Over the past few years, Matthew McConaughey has reinvented himself, going from blond rom-com lead to being an actor of critical note. With Dallas Buyers Club, he continues this refreshing trajectory, moving far beyond simple Oscar bait in the AIDS-centric biopic.
The latest from Canada’s own Jean-Marc Vallée, Dallas Buyers Club follows rodeo-riding, coke-snorting, womanizer Ron Woodroof (McConaughey), who’s introduced in the midst of a drug-fuelled threesome under the grandstands by a bullpen. It’s clear Woodroof’s life is one of careless risk. He’s somehow managed to dodge death, but when a work related electrocution lands him in the hospital, he’s diagnosed with HIV. Set during those first panic-stricken years of the AIDS outbreak, Woodroof is given 30 days to live and is ostracized by his friends as a “faggot.” Frustrated with the treatments he receives at the hospital, he discovers unapproved AIDS medication and begins selling these semi-illegal drugs with drag queen Rayon (compellingly played by Jared Leto). Though it begins as a commercial venture, Woodroof soon finds himself attached to this rapidly growing and desperate population of people searching for a cure.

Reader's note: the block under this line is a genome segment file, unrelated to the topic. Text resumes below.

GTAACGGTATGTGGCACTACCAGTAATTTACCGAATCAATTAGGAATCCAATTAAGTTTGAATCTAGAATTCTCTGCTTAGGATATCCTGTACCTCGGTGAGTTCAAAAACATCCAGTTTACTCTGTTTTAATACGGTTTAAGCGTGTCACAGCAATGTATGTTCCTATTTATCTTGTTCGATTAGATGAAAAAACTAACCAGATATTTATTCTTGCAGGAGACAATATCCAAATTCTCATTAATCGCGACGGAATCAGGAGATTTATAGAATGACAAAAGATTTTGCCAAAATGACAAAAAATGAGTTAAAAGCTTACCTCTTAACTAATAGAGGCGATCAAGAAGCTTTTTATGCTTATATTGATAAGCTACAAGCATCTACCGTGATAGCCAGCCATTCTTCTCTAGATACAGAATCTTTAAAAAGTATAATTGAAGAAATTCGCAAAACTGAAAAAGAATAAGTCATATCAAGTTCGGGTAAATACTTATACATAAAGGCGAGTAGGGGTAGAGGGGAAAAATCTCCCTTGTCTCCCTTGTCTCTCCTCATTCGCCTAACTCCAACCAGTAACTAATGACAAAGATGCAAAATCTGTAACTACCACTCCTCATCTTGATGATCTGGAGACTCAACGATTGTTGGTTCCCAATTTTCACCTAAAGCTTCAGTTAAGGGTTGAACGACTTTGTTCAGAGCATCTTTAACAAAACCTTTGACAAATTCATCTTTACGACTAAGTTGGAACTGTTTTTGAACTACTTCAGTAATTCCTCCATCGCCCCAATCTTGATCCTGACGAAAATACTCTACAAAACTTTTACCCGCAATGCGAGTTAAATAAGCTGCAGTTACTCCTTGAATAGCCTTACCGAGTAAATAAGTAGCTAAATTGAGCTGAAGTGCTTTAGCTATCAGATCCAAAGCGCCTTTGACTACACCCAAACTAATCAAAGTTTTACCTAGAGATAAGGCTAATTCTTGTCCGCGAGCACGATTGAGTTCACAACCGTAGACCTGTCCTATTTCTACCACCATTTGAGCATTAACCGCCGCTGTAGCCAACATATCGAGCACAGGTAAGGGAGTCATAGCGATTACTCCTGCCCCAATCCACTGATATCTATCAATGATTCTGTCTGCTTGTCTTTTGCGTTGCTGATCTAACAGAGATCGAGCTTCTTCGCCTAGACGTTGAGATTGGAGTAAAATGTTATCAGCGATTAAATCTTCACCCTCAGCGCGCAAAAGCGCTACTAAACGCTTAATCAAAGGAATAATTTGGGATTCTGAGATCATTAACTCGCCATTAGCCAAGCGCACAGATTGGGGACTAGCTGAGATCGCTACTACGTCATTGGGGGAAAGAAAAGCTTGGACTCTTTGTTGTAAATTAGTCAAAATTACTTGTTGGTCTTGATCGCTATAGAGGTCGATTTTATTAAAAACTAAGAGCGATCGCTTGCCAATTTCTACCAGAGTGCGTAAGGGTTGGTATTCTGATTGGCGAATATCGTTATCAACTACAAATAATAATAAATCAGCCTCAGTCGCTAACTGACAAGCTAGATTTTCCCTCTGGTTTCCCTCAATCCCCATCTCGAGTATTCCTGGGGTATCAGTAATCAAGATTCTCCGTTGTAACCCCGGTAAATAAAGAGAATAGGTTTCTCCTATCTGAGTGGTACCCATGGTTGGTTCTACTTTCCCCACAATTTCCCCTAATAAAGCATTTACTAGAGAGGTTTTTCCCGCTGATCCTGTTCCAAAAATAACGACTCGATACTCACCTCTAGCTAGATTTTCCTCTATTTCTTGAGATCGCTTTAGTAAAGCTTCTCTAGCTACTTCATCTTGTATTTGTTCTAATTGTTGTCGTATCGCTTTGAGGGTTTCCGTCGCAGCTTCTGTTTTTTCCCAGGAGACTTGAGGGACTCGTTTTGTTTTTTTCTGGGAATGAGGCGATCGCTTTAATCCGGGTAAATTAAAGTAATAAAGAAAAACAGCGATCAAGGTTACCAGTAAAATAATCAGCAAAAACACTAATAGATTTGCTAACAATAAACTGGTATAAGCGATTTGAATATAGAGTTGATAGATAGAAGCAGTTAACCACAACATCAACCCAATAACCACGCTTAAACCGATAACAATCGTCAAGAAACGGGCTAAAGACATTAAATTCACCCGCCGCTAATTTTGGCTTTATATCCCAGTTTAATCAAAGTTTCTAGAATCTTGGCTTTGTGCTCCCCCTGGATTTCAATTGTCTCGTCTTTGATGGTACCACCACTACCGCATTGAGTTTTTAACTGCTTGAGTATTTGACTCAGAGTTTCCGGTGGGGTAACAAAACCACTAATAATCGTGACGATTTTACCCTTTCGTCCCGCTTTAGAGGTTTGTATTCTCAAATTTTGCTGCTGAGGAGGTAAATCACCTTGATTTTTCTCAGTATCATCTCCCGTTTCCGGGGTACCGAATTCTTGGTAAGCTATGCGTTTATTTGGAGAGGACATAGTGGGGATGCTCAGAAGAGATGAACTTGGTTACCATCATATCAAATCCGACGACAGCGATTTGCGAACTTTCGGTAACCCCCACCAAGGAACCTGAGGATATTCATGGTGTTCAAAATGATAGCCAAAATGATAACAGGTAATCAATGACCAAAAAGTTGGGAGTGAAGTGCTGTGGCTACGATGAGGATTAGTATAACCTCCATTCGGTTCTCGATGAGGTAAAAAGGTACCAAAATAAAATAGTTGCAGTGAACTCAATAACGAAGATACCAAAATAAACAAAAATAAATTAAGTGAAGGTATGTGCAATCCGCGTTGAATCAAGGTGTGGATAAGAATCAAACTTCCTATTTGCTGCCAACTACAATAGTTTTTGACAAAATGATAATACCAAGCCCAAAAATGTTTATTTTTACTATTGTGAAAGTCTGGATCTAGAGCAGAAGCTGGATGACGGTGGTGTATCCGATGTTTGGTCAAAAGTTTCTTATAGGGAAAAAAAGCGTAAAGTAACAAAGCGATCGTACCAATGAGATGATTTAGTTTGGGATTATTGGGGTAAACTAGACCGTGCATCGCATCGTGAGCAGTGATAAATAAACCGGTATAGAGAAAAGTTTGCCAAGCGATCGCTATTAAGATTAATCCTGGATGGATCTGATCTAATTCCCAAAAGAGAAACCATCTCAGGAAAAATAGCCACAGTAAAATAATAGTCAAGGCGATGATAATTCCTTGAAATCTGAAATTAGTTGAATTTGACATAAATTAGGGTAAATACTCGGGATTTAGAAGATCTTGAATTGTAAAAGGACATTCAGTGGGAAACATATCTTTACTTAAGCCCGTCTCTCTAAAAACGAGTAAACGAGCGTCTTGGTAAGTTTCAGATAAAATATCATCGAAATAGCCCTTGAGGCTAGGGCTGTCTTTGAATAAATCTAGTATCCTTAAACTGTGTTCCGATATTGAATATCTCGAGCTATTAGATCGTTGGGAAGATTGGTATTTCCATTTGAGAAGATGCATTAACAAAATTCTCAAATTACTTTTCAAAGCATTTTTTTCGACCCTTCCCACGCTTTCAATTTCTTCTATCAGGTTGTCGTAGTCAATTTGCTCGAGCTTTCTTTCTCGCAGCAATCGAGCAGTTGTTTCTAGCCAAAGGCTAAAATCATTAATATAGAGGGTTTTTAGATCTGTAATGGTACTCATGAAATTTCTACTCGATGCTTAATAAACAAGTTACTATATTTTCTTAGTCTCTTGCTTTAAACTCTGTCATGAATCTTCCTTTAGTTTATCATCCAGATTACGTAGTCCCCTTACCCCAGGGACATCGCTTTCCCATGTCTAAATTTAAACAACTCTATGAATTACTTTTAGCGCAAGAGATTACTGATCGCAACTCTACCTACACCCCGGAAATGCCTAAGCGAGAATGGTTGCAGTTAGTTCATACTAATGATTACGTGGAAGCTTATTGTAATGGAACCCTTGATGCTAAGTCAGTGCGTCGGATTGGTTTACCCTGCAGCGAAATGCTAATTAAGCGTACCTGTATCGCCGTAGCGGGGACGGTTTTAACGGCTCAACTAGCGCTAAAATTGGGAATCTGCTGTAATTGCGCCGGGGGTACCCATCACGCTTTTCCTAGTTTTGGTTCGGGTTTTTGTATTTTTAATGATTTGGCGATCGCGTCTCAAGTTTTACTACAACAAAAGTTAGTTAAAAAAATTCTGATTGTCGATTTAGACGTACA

While Woodroof’s evolution from a homophobic hick to an unlikely AIDS activist could have been overwrought, McConaughey avoids easy sentimentality in his performance. Instead, he captures both a hardened sense of desperation, while emitting a charming and cocky posturing that masks a fragility. Yet for everything McConaughey brings to Dallas Buyers Club, the movie does begin to wane in the final act, as the focus shifts to its secondary characters. This loss of focus detracts from Woodroof’s story and exposes the film’s biggest weakness, Jennifer Garner. Miscast as the doctor with a heart of gold, she fails to bring any depth to her character and here the film slides into the melodrama it largely managed to avoid. That said, this contrast only further highlights McConaughey’s steller performance.